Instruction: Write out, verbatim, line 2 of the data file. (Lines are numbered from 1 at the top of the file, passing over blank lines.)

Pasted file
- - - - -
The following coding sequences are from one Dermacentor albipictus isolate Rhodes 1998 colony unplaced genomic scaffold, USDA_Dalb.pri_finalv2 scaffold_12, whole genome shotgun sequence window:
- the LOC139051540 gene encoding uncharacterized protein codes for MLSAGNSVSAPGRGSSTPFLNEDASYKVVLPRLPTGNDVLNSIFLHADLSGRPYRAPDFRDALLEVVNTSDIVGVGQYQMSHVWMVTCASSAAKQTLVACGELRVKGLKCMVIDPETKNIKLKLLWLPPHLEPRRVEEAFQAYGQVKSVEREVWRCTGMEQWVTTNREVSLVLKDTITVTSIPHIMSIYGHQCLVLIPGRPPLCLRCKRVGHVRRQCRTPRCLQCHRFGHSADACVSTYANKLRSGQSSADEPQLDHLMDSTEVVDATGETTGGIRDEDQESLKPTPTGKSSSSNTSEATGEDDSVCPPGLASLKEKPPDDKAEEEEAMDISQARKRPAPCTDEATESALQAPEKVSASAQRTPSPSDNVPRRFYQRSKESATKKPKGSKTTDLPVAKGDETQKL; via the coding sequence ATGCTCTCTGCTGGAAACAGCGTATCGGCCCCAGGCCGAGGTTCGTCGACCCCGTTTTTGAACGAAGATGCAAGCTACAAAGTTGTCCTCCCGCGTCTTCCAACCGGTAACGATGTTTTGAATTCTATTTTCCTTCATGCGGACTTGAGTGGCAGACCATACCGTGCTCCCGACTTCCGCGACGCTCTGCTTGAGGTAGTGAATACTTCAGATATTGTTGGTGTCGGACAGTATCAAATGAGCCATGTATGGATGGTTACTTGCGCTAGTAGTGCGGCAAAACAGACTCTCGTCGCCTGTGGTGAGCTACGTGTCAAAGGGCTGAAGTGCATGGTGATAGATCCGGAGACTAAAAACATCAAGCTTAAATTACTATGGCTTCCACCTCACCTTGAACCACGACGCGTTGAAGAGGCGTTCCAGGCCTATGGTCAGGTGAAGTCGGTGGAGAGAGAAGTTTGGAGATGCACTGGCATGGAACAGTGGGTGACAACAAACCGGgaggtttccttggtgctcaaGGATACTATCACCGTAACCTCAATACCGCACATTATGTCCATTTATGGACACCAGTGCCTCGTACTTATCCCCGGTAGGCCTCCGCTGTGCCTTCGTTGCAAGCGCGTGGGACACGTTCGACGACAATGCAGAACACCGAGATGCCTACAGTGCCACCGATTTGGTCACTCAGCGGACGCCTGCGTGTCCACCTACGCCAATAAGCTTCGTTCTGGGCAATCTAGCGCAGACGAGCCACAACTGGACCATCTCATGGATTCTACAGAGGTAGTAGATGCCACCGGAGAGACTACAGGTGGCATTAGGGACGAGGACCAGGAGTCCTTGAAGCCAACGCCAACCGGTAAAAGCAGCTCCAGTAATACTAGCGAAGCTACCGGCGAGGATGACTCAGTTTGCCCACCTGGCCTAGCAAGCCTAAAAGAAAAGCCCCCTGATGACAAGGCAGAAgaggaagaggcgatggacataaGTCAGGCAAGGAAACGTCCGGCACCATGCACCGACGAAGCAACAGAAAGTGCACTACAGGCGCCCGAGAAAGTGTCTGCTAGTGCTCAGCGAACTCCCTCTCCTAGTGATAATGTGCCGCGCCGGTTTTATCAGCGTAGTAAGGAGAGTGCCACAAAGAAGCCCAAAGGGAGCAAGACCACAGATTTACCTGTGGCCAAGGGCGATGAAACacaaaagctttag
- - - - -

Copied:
- the LOC139051540 gene encoding uncharacterized protein codes for MLSAGNSVSAPGRGSSTPFLNEDASYKVVLPRLPTGNDVLNSIFLHADLSGRPYRAPDFRDALLEVVNTSDIVGVGQYQMSHVWMVTCASSAAKQTLVACGELRVKGLKCMVIDPETKNIKLKLLWLPPHLEPRRVEEAFQAYGQVKSVEREVWRCTGMEQWVTTNREVSLVLKDTITVTSIPHIMSIYGHQCLVLIPGRPPLCLRCKRVGHVRRQCRTPRCLQCHRFGHSADACVSTYANKLRSGQSSADEPQLDHLMDSTEVVDATGETTGGIRDEDQESLKPTPTGKSSSSNTSEATGEDDSVCPPGLASLKEKPPDDKAEEEEAMDISQARKRPAPCTDEATESALQAPEKVSASAQRTPSPSDNVPRRFYQRSKESATKKPKGSKTTDLPVAKGDETQKL; via the coding sequence ATGCTCTCTGCTGGAAACAGCGTATCGGCCCCAGGCCGAGGTTCGTCGACCCCGTTTTTGAACGAAGATGCAAGCTACAAAGTTGTCCTCCCGCGTCTTCCAACCGGTAACGATGTTTTGAATTCTATTTTCCTTCATGCGGACTTGAGTGGCAGACCATACCGTGCTCCCGACTTCCGCGACGCTCTGCTTGAGGTAGTGAATACTTCAGATATTGTTGGTGTCGGACAGTATCAAATGAGCCATGTATGGATGGTTACTTGCGCTAGTAGTGCGGCAAAACAGACTCTCGTCGCCTGTGGTGAGCTACGTGTCAAAGGGCTGAAGTGCATGGTGATAGATCCGGAGACTAAAAACATCAAGCTTAAATTACTATGGCTTCCACCTCACCTTGAACCACGACGCGTTGAAGAGGCGTTCCAGGCCTATGGTCAGGTGAAGTCGGTGGAGAGAGAAGTTTGGAGATGCACTGGCATGGAACAGTGGGTGACAACAAACCGGgaggtttccttggtgctcaaGGATACTATCACCGTAACCTCAATACCGCACATTATGTCCATTTATGGACACCAGTGCCTCGTACTTATCCCCGGTAGGCCTCCGCTGTGCCTTCGTTGCAAGCGCGTGGGACACGTTCGACGACAATGCAGAACACCGAGATGCCTACAGTGCCACCGATTTGGTCACTCAGCGGACGCCTGCGTGTCCACCTACGCCAATAAGCTTCGTTCTGGGCAATCTAGCGCAGACGAGCCACAACTGGACCATCTCATGGATTCTACAGAGGTAGTAGATGCCACCGGAGAGACTACAGGTGGCATTAGGGACGAGGACCAGGAGTCCTTGAAGCCAACGCCAACCGGTAAAAGCAGCTCCAGTAATACTAGCGAAGCTACCGGCGAGGATGACTCAGTTTGCCCACCTGGCCTAGCAAGCCTAAAAGAAAAGCCCCCTGATGACAAGGCAGAAgaggaagaggcgatggacataaGTCAGGCAAGGAAACGTCCGGCACCATGCACCGACGAAGCAACAGAAAGTGCACTACAGGCGCCCGAGAAAGTGTCTGCTAGTGCTCAGCGAACTCCCTCTCCTAGTGATAATGTGCCGCGCCGGTTTTATCAGCGTAGTAAGGAGAGTGCCACAAAGAAGCCCAAAGGGAGCAAGACCACAGATTTACCTGTGGCCAAGGGCGATGAAACacaaaagctttag